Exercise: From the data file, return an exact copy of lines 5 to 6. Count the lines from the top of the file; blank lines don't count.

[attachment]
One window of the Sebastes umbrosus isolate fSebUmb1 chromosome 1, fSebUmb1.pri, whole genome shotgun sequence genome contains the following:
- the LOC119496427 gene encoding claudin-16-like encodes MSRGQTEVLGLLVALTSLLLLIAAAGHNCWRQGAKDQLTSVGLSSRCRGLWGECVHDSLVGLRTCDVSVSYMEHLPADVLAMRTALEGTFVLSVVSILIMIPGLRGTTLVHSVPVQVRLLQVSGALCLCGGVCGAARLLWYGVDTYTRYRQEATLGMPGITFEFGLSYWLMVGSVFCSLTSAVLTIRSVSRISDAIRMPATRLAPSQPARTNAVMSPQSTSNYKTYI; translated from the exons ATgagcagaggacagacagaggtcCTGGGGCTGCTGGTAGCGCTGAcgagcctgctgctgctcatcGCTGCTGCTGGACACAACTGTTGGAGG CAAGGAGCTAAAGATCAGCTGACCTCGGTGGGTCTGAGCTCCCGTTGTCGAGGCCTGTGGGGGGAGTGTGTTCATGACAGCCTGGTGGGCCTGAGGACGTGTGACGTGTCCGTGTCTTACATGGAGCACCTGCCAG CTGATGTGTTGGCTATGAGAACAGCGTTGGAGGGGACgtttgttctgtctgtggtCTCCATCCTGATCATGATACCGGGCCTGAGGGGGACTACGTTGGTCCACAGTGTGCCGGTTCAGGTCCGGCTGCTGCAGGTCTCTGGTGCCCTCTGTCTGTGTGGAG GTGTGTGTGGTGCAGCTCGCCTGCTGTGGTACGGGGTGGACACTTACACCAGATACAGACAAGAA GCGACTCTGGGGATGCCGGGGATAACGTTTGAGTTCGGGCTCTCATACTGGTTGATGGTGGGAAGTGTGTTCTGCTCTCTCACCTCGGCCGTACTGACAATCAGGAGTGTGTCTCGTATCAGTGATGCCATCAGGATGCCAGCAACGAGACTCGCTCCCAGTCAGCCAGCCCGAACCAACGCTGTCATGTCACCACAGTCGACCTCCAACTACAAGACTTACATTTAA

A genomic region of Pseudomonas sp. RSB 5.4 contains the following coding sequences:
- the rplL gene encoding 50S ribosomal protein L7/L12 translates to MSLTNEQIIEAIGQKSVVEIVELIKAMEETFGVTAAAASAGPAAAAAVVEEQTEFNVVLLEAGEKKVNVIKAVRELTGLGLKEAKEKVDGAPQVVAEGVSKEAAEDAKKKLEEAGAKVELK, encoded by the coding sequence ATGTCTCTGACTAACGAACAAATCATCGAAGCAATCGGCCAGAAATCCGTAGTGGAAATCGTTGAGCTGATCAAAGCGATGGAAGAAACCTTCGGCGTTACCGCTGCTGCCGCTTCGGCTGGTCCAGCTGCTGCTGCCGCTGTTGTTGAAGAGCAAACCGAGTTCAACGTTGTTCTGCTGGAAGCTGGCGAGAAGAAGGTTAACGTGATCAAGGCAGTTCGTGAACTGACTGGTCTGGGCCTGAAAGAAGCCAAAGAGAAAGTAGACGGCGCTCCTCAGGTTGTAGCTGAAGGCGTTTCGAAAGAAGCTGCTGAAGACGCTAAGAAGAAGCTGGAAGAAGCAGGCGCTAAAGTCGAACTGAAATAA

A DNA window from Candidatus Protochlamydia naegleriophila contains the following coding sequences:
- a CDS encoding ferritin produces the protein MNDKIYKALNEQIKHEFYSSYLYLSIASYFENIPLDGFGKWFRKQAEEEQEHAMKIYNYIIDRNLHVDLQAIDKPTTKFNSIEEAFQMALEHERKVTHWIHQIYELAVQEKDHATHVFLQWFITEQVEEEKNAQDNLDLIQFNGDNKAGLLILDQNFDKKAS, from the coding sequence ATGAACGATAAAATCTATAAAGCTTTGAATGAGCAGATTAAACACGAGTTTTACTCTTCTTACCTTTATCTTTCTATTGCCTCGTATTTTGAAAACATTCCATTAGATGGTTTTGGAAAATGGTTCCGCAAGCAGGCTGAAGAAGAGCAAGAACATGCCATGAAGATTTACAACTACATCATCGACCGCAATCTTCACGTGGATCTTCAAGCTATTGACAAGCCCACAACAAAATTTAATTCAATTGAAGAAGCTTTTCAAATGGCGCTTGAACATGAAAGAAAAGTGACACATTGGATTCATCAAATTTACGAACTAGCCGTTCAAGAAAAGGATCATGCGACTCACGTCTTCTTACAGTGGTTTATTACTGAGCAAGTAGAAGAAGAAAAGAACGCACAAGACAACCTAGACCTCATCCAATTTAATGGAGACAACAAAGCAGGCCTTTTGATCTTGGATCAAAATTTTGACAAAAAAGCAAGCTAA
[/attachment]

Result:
A DNA window from Candidatus Protochlamydia naegleriophila contains the following coding sequences:
- a CDS encoding ferritin produces the protein MNDKIYKALNEQIKHEFYSSYLYLSIASYFENIPLDGFGKWFRKQAEEEQEHAMKIYNYIIDRNLHVDLQAIDKPTTKFNSIEEAFQMALEHERKVTHWIHQIYELAVQEKDHATHVFLQWFITEQVEEEKNAQDNLDLIQFNGDNKAGLLILDQNFDKKAS, from the coding sequence ATGAACGATAAAATCTATAAAGCTTTGAATGAGCAGATTAAACACGAGTTTTACTCTTCTTACCTTTATCTTTCTATTGCCTCGTATTTTGAAAACATTCCATTAGATGGTTTTGGAAAATGGTTCCGCAAGCAGGCTGAAGAAGAGCAAGAACATGCCATGAAGATTTACAACTACATCATCGACCGCAATCTTCACGTGGATCTTCAAGCTATTGACAAGCCCACAACAAAATTTAATTCAATTGAAGAAGCTTTTCAAATGGCGCTTGAACATGAAAGAAAAGTGACACATTGGATTCATCAAATTTACGAACTAGCCGTTCAAGAAAAGGATCATGCGACTCACGTCTTCTTACAGTGGTTTATTACTGAGCAAGTAGAAGAAGAAAAGAACGCACAAGACAACCTAGACCTCATCCAATTTAATGGAGACAACAAAGCAGGCCTTTTGATCTTGGATCAAAATTTTGACAAAAAAGCAAGCTAA